Why social media means you have to lift your game…..everywhere

I just spotted the following retweet from Clare Curran on Twitter:



So I had to have a look at the blog post:


Josh starts out:

A week ago I found a few security concerns on the Conservative Party website.

Some time around 1am on Friday I started documenting these issues to inform the party about the risks involved and advise that they fix things up, as well as getting a professional security auditor in to make sure the job is complete.

I will let you head over and have a read of the blog, link in the image. But it raises another interesting point. Even if you aren’t running a social media presence, social media still requires you to lift your game.


Their unsophisticated web operation has attracted the attention of a blogger, and Twitter user with 94 (at time of writing) followers. Their tweet about their blog post has obtained over 25 retweets. It is focused on a very small part of the conservative party operation, that is not directly linked to social media.  However it potentially has the ability to attract attention that could be used to cast them in a light that makes them look disorganised and incapable of running an organisation effectively.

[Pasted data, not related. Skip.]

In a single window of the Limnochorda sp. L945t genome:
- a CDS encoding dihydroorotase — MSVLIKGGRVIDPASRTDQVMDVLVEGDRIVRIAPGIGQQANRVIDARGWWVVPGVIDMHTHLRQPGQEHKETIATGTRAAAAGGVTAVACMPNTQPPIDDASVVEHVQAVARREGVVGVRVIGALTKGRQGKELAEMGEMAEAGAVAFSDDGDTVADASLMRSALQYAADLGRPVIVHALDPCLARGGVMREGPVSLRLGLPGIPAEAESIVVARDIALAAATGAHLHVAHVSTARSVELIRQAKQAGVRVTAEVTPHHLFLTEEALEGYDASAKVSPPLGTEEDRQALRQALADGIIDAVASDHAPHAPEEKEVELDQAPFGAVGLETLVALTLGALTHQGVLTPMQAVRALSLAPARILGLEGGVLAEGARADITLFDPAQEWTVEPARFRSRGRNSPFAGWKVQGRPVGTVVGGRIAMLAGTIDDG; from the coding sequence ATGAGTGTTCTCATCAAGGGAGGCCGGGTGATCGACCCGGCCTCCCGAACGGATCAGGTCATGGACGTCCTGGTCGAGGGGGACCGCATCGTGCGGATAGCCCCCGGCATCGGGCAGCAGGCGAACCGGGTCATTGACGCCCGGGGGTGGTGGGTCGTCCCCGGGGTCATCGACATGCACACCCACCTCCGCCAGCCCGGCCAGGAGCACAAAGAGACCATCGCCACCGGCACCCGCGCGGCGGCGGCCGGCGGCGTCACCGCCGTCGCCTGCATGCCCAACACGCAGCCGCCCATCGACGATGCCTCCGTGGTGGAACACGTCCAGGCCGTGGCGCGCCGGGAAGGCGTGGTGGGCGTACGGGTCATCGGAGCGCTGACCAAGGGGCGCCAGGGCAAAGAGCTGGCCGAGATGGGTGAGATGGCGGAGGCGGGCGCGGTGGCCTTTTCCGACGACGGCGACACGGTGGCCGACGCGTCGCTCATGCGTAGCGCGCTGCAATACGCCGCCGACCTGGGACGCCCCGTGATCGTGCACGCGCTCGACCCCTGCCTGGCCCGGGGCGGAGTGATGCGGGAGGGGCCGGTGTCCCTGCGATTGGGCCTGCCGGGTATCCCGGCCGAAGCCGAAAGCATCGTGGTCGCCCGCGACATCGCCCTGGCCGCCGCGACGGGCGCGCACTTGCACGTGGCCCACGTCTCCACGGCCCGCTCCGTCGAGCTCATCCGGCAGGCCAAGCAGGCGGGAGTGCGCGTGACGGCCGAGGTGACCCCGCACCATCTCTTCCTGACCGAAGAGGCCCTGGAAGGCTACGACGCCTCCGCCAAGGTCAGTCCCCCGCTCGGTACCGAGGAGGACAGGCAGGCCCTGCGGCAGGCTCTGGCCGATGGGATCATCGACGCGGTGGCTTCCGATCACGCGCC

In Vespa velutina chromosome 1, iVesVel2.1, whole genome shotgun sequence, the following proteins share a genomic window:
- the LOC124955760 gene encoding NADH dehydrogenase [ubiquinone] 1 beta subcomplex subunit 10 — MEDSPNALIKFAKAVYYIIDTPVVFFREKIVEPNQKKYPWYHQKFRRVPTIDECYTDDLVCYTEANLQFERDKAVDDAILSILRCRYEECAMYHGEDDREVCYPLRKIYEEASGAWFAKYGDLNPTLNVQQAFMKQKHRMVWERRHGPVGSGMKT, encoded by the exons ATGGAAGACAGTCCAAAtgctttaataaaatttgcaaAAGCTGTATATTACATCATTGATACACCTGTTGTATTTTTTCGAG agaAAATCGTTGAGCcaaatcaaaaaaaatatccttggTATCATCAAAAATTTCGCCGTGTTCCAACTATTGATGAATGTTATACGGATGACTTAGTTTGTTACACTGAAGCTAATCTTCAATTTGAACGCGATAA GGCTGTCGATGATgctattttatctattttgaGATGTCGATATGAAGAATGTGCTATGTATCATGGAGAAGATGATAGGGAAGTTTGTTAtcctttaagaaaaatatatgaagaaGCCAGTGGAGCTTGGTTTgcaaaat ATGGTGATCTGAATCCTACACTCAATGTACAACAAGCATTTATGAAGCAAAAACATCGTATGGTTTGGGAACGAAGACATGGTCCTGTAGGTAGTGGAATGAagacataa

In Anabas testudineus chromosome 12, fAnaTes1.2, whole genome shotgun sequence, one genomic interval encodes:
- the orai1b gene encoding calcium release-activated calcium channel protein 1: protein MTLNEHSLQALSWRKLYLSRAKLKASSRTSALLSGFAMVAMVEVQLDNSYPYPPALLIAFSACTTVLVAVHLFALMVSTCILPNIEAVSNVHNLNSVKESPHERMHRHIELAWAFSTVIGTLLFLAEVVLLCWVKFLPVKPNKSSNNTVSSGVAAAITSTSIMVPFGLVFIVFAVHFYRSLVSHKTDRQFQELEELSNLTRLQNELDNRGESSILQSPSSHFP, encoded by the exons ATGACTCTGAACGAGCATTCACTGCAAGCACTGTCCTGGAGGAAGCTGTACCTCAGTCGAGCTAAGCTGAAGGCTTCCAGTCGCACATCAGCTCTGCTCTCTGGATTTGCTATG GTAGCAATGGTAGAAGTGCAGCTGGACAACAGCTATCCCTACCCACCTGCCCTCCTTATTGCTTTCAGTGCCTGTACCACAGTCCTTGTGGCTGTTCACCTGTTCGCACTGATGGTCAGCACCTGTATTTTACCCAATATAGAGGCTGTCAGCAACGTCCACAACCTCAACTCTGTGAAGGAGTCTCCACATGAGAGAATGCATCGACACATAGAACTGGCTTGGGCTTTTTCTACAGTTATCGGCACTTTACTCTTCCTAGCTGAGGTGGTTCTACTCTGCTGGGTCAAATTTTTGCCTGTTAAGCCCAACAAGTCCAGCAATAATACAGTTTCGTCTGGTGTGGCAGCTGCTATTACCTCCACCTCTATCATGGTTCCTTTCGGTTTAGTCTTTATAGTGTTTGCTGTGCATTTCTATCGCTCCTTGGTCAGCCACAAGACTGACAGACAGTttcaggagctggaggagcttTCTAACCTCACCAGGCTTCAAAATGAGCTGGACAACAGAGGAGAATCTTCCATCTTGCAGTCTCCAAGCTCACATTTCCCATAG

This is not an uncommon element to social media use. Previously, if you had built a website that had these issues, a small number of people would have known about them and it wouldn’t have been an issue. But now with social media, it is possible for a a single person to blow the lid off the story. It is not uncommon to see stories that start in social media hitting the mainstream news. Look at the story about the Internet Party’s video, which has been floating around on social media for a number of days, until getting picked up by the media yesterday.


There is no point in organisations attacking those who start spreading stories like this one about the Conservative Party website. It is the responsibility of the organisation to lift their game and make sure the story isn’t there in the first place. Social media is the tool to get the story out there, it isn’t the source of the story. So if you work for an organisation and don’t want negative stories like this……lift your game.